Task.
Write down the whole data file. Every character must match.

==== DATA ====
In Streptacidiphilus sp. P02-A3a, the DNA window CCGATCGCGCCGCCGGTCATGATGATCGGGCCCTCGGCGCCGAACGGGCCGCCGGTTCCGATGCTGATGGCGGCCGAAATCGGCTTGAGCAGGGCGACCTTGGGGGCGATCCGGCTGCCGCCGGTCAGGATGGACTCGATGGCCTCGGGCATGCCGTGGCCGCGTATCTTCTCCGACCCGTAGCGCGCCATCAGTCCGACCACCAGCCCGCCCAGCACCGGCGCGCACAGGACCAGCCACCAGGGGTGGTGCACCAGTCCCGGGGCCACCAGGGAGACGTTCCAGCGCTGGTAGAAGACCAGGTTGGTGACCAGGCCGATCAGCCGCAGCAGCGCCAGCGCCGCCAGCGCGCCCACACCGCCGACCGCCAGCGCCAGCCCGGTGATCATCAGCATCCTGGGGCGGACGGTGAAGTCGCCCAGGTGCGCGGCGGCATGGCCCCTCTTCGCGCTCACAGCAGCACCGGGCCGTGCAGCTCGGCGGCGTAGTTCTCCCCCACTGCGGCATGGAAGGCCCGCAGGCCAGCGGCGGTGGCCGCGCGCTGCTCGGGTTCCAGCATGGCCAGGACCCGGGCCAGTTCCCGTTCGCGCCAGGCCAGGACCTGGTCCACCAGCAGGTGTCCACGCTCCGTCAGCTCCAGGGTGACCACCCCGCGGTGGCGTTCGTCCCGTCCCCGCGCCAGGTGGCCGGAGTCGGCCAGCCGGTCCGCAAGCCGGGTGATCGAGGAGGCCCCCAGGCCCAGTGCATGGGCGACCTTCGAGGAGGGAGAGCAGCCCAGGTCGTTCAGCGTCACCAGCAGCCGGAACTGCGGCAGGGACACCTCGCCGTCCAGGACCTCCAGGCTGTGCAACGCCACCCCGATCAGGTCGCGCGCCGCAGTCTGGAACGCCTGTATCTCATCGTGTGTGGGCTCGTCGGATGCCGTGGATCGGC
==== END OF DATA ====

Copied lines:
In Streptacidiphilus sp. P02-A3a, the DNA window CCGATCGCGCCGCCGGTCATGATGATCGGGCCCTCGGCGCCGAACGGGCCGCCGGTTCCGATGCTGATGGCGGCCGAAATCGGCTTGAGCAGGGCGACCTTGGGGGCGATCCGGCTGCCGCCGGTCAGGATGGACTCGATGGCCTCGGGCATGCCGTGGCCGCGTATCTTCTCCGACCCGTAGCGCGCCATCAGTCCGACCACCAGCCCGCCCAGCACCGGCGCGCACAGGACCAGCCACCAGGGGTGGTGCACCAGTCCCGGGGCCACCAGGGAGACGTTCCAGCGCTGGTAGAAGACCAGGTTGGTGACCAGGCCGATCAGCCGCAGCAGCGCCAGCGCCGCCAGCGCGCCCACACCGCCGACCGCCAGCGCCAGCCCGGTGATCATCAGCATCCTGGGGCGGACGGTGAAGTCGCCCAGGTGCGCGGCGGCATGGCCCCTCTTCGCGCTCACAGCAGCACCGGGCCGTGCAGCTCGGCGGCGTAGTTCTCCCCCACTGCGGCATGGAAGGCCCGCAGGCCAGCGGCGGTGGCCGCGCGCTGCTCGGGTTCCAGCATGGCCAGGACCCGGGCCAGTTCCCGTTCGCGCCAGGCCAGGACCTGGTCCACCAGCAGGTGTCCACGCTCCGTCAGCTCCAGGGTGACCACCCCGCGGTGGCGTTCGTCCCGTCCCCGCGCCAGGTGGCCGGAGTCGGCCAGCCGGTCCGCAAGCCGGGTGATCGAGGAGGCCCCCAGGCCCAGTGCATGGGCGACCTTCGAGGAGGGAGAGCAGCCCAGGTCGTTCAGCGTCACCAGCAGCCGGAACTGCGGCAGGGACACCTCGCCGTCCAGGACCTCCAGGCTGTGCAACGCCACCCCGATCAGGTCGCGCGCCGCAGTCTGGAACGCCTGTATCTCATCGTGTGTGGGCTCGTCGGATGCCGTGGATCGGC